For Whom the Bell Tolls: Is it too Early to Sound the Death Knell for Religion in Europe?

March 1, 2008

Author: Neil Datta

Source: Conscience

In Denmark, Thorkild Grosboel, a Lutheran priest, declares, “There is no heavenly God, there is no eternal life and there is no resurrection.” His local bishop, Lise-Lotte Rebel, suspends but cannot dismiss him. Not surprising in a country where just over 3 percent of the population attends church on a regular basis. Throughout Europe, church attendance is falling precipitously. In the United Kingdom, just over 10 percent of 16- to 24-year-olds attend church at least once a month, and fully 63 percent describe themselves as “closed to the church.” The situation is not very different in Catholic Spain, where 14 percent of young Spaniards attend church regularly, down 50 percent in four years. According to the Vatican, Europe is home to 200,000 of the world’s 400,000 Catholic priests. Yet for a decade the number in Europe has seen a net decline. In 2002 the decline in European priests (3,010) was greater than the increased number of priests on all other continents combined.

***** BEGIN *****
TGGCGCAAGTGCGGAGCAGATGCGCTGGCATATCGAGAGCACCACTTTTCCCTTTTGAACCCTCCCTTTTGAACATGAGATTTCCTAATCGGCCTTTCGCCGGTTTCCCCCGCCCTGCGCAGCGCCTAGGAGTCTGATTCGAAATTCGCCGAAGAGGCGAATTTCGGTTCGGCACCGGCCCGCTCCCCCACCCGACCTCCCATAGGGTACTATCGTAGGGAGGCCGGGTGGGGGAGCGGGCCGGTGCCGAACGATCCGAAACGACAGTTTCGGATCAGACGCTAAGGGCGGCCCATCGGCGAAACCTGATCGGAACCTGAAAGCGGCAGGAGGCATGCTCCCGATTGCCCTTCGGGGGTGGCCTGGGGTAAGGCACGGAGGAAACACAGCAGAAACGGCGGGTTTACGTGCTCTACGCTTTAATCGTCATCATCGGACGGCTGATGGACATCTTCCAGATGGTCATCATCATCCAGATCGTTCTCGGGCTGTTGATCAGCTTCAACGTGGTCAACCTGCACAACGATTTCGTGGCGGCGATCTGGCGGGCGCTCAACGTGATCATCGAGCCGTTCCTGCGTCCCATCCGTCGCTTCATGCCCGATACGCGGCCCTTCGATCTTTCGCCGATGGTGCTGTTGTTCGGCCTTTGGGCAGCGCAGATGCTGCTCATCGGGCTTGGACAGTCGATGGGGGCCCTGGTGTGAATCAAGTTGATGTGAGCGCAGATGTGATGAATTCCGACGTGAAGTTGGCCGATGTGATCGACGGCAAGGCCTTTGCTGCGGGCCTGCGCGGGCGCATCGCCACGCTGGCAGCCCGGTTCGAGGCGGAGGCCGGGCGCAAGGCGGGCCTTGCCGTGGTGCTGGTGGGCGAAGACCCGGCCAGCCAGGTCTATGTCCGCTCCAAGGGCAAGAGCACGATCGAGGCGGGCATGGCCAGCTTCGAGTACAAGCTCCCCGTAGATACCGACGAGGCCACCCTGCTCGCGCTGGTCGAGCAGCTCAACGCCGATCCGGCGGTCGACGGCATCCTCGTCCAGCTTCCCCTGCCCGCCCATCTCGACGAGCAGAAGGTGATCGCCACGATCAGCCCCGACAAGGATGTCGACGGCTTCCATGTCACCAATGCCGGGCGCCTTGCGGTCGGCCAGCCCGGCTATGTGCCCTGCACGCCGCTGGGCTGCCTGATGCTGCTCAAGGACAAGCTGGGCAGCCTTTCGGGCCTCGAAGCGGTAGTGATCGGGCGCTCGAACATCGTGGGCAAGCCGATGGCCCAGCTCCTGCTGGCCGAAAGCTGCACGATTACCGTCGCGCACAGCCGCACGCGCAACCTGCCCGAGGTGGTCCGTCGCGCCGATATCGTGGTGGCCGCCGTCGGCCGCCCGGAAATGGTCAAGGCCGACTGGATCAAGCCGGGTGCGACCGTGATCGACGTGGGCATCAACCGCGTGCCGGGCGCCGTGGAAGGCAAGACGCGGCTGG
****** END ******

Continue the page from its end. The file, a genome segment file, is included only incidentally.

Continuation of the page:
Does this mean that the question of the separation of church and state, or religion and politics, is over and done with and that Europe is inexorably becoming secular and atheist? Far from it. In 2007 alone, the interplay of religion and politics brought down a government, led to numerous lawsuits to further refine personal religious freedom, led us to seek a new balance in several countries regarding religious teachings and a community’s values, and called into question the European Union’s global leadership on protecting (and funding) sexual and reproductive health and rights. The Godlessness of Europeans has in fact opened up new and unexpected frontiers in the debates over the separation of church and state.